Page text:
Twitter for newbies

When you’re new to twitter it’s a bit of a scary place. Everything moves at breakneck speed and it’s hard to keep track of what the heck is going on. It took me three shots at twitter to finally ‘get it’ and now I have to say, it’s my favourite social media hangout.

Despite what many people think, twitter is not somewhere people go just share their most inane of thoughts, it is actually all about the conversation. It’s very hard though to get involved in the conversation (and thus get the best out of twitter ) when you’re new to the hood so here is a bit of a gentle progression for getting your head around it all.

1. Start following people

How do you know who to follow? Well to be honest, this is the hardest bit when you’re completely new. I am fairly sure twitter suggests people for you to follow based on your industry or who you’re friends with on facebook so start there. Another way to do it is to think of major thought leaders or influencers in your industry or interest groups and do a search for their name.

2. Observe

At the start, just sit back and observe. When I first started on twitter I used it as a news aggregator more than anything – and what a great news aggregator it was! I followed a lot of marketing experts and spent a lot of time clicking on the links they shared as they led to really interesting articles. I can’t remember the last time I went to Google looking for marketing articles because twitter serves up all the very latest stuff straight to my stream!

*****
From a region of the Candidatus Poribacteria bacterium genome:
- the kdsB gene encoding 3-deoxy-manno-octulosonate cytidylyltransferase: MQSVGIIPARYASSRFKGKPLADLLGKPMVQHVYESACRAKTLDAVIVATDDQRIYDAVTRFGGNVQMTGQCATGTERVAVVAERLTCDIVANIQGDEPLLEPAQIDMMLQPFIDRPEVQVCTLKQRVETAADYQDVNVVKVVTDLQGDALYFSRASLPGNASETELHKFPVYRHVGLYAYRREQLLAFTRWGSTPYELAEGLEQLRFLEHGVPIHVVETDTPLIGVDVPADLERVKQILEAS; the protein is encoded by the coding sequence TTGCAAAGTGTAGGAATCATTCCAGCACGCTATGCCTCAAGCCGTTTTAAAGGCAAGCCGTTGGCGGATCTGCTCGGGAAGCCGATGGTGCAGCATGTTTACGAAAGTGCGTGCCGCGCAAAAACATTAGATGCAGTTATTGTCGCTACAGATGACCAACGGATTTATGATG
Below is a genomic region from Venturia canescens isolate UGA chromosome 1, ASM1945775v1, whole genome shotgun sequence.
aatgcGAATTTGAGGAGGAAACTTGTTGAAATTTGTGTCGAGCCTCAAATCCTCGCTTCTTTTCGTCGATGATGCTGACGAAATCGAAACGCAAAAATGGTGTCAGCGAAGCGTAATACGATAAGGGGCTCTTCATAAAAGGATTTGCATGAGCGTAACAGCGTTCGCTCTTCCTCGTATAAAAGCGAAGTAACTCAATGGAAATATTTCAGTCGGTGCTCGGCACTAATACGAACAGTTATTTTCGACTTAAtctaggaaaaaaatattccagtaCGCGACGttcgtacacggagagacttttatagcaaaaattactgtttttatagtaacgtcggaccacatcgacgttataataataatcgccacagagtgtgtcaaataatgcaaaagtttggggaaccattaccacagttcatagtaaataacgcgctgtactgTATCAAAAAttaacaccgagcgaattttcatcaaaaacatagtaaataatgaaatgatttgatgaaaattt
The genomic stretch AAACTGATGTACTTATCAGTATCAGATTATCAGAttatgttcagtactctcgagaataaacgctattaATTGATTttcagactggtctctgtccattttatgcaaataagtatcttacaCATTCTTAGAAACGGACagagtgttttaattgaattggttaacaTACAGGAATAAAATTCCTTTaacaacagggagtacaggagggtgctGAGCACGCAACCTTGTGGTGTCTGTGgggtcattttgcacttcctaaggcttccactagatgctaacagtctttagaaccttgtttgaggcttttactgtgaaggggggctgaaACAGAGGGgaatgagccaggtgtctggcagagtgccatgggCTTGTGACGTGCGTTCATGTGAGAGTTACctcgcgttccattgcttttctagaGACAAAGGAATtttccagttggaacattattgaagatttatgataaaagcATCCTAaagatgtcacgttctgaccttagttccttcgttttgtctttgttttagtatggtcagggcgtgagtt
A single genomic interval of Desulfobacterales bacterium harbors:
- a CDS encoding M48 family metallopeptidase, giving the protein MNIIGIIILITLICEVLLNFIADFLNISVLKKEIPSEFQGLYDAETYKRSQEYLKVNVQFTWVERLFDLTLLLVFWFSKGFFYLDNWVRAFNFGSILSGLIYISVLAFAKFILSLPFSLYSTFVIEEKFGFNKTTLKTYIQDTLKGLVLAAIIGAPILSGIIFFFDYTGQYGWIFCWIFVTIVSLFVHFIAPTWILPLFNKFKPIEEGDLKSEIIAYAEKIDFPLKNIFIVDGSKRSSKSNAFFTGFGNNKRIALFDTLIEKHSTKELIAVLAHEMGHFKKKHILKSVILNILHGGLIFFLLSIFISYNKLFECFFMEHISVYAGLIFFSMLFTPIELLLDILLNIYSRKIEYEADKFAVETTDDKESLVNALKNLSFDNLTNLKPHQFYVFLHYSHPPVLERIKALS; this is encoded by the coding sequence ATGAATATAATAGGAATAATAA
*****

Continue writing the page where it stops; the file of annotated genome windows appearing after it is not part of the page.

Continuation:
3. Follow the people your people are following

Confused? All this means is, check out who your tweeps (twitter peeps) are following, or having conversations with … and then follow them too. The best thing about doing this is that you’ll start to get a handle on how the twitter conversation works because you’ll see whole conversations come up in your stream, rather than just one side.

 4. Observe some more

The more people you follow, the more overwhelming your stream may get but persist. And feel free to be brutal – if someone in your stream is driving you nuts, then unfollow them. While you are observing, take note of who you like most on twitter and what kind of stuff they tweet. Chances are you will like the people who tweet stuff that is interesting to YOU and very little stuff about themselves. This is the major ‘secret’ of twitter and every social network – the people who are most useful to others are the most popular.

5. Join in the conversation

Once you’ve reached some kind of comfort level on twitter, you can join in a conversation. The easiest way to do this is if someone asks a question and you have the answer. You can reply to them and sometimes (not all the time) they will reply back (their reply will appear in your stream, but you can also check your @ Connect tab to see if you’ve missed a reply). Another way to start a conversation is to tell someone you liked the info in a link they’ve shared. A really simple “thanks for that article, it was really interesting” is nice and let’s that person know you appreciate the things they are sharing.